Evidence for competition between carnivorous plants and spiders.
Summary of "Evidence for competition between carnivorous plants and spiders."
Several studies have demonstrated that competition between disparate taxa can be important in determining community structure, yet surprisingly, to our knowledge, no quantitative studies have been conducted on competition between carnivorous plants and animals. To examine potential competition between these taxa, we studied dietary and microhabitat overlap between pink sundews (Drosera capillaris) and wolf spiders (Lycosidae) in the field, and conducted a laboratory experiment examining the effects of wolf spiders on sundew fitness. In the field, we found that sundews and spiders had a high dietary overlap with each other and with the available arthropod prey. Associations between sundews and spiders depended on spatial scale: both sundews and spiders were found more frequently in quadrats with more abundant prey, but within quadrats, spiders constructed larger webs and located them further away from sundews as the total sundew trapping area increased, presumably to reduce competition. Spiders also constructed larger webs when fewer prey were available. In the laboratory, our experiment revealed that spiders can significantly reduce sundew fitness. Our findings suggest that members of the plant and animal kingdoms can and do compete.
Department of Integrative Biology, University of South Florida, Tampa, FL 33620, USA. firstname.lastname@example.org
This article was published in the following journal.
Name: Proceedings. Biological sciences / The Royal Society
- PubMed Source: http://www.ncbi.nlm.nih.gov/pubmed/20462904
- DOI: http://dx.doi.org/10.1098/rspb.2010.0465
Some carnivorous plants trap not only small animals but also algae and pollen grains. However, it remains unclear if these trapped particles are useless bycatch or whether they provide nutrients for t...
More than 80 incidences of fish predation by semi-aquatic spiders - observed at the fringes of shallow freshwater streams, rivers, lakes, ponds, swamps, and fens - are reviewed. We provide evidence th...
In this quick guide, Madeline Girard and John Endler summarise what we know about peacock spiders, small jumping spiders the males of which make a colourful display during courting that is strikingly ...
The traps of many carnivorous plants are red in colour. This has been widely hypothesized to serve a prey attraction function; colour has also been hypothesized to function as camouflage, preventing p...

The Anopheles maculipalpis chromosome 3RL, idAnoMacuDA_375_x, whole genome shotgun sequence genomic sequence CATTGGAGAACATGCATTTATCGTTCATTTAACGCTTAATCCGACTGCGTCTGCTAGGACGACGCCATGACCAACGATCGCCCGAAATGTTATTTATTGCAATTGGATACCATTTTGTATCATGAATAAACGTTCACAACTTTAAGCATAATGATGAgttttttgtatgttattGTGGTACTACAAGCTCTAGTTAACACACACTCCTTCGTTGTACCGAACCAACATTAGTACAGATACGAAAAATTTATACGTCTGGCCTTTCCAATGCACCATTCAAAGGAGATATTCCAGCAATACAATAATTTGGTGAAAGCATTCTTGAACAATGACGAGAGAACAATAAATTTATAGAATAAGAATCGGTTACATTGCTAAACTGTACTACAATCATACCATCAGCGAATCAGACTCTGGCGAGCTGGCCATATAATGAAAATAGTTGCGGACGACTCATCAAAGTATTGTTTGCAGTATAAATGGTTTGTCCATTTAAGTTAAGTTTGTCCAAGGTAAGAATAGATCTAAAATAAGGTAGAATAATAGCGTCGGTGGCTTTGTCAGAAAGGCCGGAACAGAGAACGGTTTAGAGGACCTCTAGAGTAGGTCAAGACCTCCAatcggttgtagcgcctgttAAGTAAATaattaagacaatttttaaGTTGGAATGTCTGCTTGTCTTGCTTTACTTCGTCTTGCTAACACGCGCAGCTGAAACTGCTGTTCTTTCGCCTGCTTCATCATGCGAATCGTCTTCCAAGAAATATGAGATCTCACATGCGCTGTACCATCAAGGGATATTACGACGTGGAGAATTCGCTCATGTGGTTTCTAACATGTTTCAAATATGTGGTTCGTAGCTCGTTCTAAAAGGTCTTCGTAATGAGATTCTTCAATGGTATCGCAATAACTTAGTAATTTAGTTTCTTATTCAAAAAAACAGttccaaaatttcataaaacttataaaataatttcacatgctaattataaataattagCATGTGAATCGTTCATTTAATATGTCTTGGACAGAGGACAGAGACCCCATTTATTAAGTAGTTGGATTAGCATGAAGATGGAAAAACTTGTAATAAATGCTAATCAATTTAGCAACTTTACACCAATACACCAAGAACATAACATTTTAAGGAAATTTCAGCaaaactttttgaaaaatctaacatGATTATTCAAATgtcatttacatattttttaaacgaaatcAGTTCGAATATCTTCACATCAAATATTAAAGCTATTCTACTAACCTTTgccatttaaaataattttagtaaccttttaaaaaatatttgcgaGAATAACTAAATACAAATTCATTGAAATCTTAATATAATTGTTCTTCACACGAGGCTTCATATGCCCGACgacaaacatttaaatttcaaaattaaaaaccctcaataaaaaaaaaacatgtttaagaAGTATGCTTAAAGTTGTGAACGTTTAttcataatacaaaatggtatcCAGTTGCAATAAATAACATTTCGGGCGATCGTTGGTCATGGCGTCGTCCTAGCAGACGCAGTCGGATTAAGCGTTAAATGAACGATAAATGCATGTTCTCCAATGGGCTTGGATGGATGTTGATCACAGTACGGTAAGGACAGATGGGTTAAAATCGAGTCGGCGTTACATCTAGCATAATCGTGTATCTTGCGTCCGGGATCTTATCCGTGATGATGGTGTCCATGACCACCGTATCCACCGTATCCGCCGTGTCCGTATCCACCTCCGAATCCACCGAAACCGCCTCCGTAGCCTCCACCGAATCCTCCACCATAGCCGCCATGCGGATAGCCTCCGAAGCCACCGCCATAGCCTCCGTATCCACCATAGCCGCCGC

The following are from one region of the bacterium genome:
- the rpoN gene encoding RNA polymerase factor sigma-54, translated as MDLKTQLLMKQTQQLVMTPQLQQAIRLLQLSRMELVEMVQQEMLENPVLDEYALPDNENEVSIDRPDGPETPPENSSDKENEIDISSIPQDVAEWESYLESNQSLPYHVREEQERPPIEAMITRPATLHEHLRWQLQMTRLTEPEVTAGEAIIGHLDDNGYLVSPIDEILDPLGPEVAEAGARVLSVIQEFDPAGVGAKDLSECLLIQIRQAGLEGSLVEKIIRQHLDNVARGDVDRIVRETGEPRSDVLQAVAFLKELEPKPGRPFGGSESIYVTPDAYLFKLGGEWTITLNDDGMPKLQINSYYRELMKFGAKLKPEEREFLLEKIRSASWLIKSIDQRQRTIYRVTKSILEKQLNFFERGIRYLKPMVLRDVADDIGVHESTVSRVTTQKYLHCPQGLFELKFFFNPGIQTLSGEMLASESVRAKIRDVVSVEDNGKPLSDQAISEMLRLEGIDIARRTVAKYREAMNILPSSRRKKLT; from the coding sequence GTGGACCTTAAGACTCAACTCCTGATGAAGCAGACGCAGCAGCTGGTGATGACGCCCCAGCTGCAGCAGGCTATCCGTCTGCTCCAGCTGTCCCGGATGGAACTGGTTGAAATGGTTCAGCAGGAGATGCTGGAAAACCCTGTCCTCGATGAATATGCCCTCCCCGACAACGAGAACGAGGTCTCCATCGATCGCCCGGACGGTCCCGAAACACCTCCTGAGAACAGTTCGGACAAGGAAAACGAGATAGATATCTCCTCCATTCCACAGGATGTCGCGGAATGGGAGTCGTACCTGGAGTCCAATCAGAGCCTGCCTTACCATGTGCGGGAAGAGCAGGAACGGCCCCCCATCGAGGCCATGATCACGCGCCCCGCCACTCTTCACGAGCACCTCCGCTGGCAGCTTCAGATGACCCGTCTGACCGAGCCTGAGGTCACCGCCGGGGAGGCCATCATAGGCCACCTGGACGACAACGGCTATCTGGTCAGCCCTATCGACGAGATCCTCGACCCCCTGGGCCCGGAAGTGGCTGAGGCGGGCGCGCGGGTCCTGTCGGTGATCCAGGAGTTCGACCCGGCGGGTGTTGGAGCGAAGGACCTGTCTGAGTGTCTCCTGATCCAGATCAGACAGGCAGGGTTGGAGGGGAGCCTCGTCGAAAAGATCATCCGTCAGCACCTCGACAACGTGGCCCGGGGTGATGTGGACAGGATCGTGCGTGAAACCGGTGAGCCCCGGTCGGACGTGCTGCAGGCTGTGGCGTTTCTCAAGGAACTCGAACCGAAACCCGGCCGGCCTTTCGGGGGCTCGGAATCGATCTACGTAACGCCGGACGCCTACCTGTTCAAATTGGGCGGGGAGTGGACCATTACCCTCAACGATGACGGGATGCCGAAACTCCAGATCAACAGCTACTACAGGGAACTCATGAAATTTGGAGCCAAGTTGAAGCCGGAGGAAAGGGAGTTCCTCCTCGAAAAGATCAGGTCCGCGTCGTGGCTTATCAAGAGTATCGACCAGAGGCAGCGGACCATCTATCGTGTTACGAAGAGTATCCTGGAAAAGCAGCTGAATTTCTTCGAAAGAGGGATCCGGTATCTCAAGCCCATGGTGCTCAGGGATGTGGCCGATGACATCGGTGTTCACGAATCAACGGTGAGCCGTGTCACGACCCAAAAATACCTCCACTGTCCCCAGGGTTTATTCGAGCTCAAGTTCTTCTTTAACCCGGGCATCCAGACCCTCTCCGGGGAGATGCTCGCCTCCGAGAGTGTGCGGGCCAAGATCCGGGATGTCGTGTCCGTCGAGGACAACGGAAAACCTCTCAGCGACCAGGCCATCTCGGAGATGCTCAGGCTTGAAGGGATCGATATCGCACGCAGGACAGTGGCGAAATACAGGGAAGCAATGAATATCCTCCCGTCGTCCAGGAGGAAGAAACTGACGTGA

Some spiders are well-known to mimic flowers or other plant surfaces in order to be cryptic to both their prey and their predators. We propose that dense, thread-like white trichomes of some plants fr...
Isolated minority communities in China use traditional plant-based methods of mosquito control. This study is evaluating 4 plants used in this way by monitoring mosquitoes entering houses...
This randomized, double blind, parallel group study, compared the efficacy of spray containing aromatic essential oils of some herbal plants, against placebo in the treatment of patients w...
Mouthwash based on medicinal plants and propolis can be easily found in the Brazilian market even if it has not been tested in reliable clinical trials on its efficacy or possible unpleasa...
These are ethnomedicine studies of plants used by rural and indigenous peoples for pain and oral inflammation relief.
Horticultural Therapy (HT) uses plants, gardening, and the close relationship between well-beings and plants. It integrates effort, hope, expectation, harvest and the enjoyment of whole pr...
Medical and Biotech [MESH] Definitions
Arthropods of the class ARACHNIDA, order Araneae. Except for mites and ticks, spiders constitute the largest order of arachnids, with approximately 37,000 species having been described. The majority of spiders are harmless, although some species can be regarded as moderately harmful since their bites can lead to quite severe local symptoms. (From Barnes, Invertebrate Zoology, 5th ed, p508; Smith, Insects and Other Arthropods of Medical Importance, 1973, pp424-430)
A preconceived judgment made without adequate evidence and not easily alterable by presentation of contrary evidence.
Any arthropod of the subclass ACARI except the TICKS. They are minute animals related to the spiders, usually having transparent or semitransparent bodies. They may be parasitic on humans and domestic animals, producing various irritations of the skin (MITE INFESTATIONS). Many mite species are important to human and veterinary medicine as both parasite and vector. Mites also infest plants.
The effort of two or more parties to secure the business of a third party by offering, usually under fair or equitable rules of business practice, the most favorable terms.
A way of providing nursing care that is guided by the integration of the best available scientific knowledge with nursing expertise. This approach requires nurses to critically assess relevant scientific data or research evidence, and to implement high-quality interventions for their nursing practice.